- Sunday, November 30, 2008
- Latest Review: "The Vampire of Ropraz" by Jacques Chessex « Three Percent
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Typically, also, Favez is no innocent; he had a terrible childhood and is something of a brute, but seems extremely unlikely to have been capable of these particular crimes -- but he does himself no favours when, briefly free again, he acts out in a way that certainly suggests he is as monstrous as the locals need to believe him to be. Chessex's account is often barely more than sketchy, adding to the sense of how much is unknown. There are no tidy answers here; everyone is complicit. In a sense this is a story beyond guilt or innocence, with even Favez's trial compressed into a listing of the "dates and number of sittings" of the court over the four days it lasted, with no mention or discussion of the evidence or testimony.
To Chessex those details, of how they decide Favez's guilt, are almost irrelevant, window-dressing that allows the locals to imagine they are done with the story -- though Chessex also doesn't show much outrage at Favez being made a scapegoat. Indeed, Chessex's indictment is comprehensive, extending to the entire small-town community: beyond, perhaps, the dead young women, there are no innocents here, there is only an environment of such deep rot that everything must suffer for it.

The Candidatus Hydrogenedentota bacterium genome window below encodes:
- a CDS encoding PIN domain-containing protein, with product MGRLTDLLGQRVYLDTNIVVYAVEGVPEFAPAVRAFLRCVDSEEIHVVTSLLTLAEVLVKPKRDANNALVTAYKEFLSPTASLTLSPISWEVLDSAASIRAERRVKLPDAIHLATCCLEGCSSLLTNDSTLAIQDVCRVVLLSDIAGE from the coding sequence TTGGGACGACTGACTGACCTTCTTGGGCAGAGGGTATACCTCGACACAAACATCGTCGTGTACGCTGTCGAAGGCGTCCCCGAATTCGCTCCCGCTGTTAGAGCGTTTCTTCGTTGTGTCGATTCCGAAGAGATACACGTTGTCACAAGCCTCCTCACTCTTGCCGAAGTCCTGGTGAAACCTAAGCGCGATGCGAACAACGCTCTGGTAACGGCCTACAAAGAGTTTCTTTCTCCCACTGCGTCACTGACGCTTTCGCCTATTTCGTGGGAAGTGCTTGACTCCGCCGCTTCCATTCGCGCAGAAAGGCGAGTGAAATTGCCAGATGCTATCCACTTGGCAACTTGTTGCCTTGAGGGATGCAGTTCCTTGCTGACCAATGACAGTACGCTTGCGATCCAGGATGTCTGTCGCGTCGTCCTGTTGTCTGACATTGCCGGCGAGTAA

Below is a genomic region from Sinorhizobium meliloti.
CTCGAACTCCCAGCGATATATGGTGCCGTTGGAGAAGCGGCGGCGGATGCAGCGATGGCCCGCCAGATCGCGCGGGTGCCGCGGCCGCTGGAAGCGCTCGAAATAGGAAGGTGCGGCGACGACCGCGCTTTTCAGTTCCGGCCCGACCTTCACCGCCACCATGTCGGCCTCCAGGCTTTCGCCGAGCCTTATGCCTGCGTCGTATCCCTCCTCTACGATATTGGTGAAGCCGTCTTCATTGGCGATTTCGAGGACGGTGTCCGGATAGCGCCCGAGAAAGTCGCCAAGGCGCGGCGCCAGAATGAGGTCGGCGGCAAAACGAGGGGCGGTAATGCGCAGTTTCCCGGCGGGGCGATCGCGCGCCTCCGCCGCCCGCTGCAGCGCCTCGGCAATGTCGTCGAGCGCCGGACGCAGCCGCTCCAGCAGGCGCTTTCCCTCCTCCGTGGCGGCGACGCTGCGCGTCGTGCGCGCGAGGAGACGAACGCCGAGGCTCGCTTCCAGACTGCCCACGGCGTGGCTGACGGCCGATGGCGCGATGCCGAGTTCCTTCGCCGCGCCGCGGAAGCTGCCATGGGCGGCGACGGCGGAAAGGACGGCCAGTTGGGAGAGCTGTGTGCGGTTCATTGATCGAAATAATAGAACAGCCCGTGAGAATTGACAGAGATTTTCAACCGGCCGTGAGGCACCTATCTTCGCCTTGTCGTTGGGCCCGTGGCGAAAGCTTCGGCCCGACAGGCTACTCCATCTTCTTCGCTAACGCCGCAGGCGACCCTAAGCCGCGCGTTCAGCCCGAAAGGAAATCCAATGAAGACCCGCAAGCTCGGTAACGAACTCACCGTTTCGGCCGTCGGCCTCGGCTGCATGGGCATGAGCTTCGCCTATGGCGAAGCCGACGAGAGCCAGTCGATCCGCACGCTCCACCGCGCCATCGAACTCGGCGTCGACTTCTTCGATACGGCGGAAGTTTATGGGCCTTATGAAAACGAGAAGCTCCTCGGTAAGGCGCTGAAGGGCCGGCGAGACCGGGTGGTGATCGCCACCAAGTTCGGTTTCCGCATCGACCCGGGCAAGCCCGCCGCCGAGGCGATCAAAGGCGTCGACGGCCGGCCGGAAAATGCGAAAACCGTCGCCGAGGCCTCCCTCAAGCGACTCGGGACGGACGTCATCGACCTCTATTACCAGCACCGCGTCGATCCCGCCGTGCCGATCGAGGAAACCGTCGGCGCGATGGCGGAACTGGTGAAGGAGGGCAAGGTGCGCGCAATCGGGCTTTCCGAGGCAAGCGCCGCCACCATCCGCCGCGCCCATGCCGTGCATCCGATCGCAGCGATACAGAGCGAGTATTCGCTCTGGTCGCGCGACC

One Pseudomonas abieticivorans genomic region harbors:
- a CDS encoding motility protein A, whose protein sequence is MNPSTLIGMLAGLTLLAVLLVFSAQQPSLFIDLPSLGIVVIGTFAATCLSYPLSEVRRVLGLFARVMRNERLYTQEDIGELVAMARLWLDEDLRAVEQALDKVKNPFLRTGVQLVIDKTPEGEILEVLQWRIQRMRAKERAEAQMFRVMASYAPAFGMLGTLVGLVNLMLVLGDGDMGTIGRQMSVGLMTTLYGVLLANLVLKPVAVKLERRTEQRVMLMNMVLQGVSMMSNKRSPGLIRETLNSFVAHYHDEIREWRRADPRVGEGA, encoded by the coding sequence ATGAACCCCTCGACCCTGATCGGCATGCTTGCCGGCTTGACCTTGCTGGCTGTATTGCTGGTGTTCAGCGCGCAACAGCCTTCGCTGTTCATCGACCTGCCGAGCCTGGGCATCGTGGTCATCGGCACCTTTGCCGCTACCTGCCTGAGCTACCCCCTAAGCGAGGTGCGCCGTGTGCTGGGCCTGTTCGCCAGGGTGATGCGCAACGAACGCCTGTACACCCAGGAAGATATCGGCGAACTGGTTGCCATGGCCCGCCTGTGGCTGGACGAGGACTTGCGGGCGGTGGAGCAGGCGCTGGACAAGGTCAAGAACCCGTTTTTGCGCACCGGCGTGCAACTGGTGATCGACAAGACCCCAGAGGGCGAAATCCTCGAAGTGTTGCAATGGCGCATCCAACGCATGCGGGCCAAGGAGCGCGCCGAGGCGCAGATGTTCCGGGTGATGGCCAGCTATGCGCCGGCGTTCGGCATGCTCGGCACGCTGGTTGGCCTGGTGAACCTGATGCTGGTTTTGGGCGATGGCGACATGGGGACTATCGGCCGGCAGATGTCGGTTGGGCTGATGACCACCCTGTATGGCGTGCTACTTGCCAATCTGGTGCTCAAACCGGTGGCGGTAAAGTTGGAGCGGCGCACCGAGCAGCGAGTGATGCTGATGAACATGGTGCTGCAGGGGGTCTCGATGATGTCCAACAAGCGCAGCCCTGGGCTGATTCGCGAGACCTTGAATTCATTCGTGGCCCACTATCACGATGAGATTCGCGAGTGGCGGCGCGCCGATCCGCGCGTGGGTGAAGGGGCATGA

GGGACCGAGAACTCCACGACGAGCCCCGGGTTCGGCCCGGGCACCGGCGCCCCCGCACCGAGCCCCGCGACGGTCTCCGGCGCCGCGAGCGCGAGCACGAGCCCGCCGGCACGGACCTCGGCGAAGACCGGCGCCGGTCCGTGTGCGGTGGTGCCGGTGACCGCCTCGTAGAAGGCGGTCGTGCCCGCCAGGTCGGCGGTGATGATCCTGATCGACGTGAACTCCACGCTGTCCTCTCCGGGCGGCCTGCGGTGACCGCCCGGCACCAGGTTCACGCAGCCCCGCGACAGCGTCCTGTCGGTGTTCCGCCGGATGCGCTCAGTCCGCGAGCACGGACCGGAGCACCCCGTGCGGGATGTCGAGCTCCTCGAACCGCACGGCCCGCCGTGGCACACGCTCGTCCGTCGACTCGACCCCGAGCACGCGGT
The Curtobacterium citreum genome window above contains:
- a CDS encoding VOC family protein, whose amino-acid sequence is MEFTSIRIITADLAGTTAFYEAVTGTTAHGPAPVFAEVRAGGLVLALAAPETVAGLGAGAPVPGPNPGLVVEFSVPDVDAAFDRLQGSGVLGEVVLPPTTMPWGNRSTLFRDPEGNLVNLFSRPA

The horrific crimes seem entirely appropriate, the perfect manifestation of all that is wrong here. With echoes of Charles-Ferdinand Ramuz see The Young Man from Savoy but a far grimmer, harsher take on this small, Swiss world, The Vampire of Ropraz is an unsettling little curiosity -- so also in its final turn, describing Favez's fate, both in the shorter term and in its lasting final one. It almost seems too much to foist on the story, but Chessex makes it work quite well and it's distinctly possible that it's that curious final twist that made for the book's success among the French.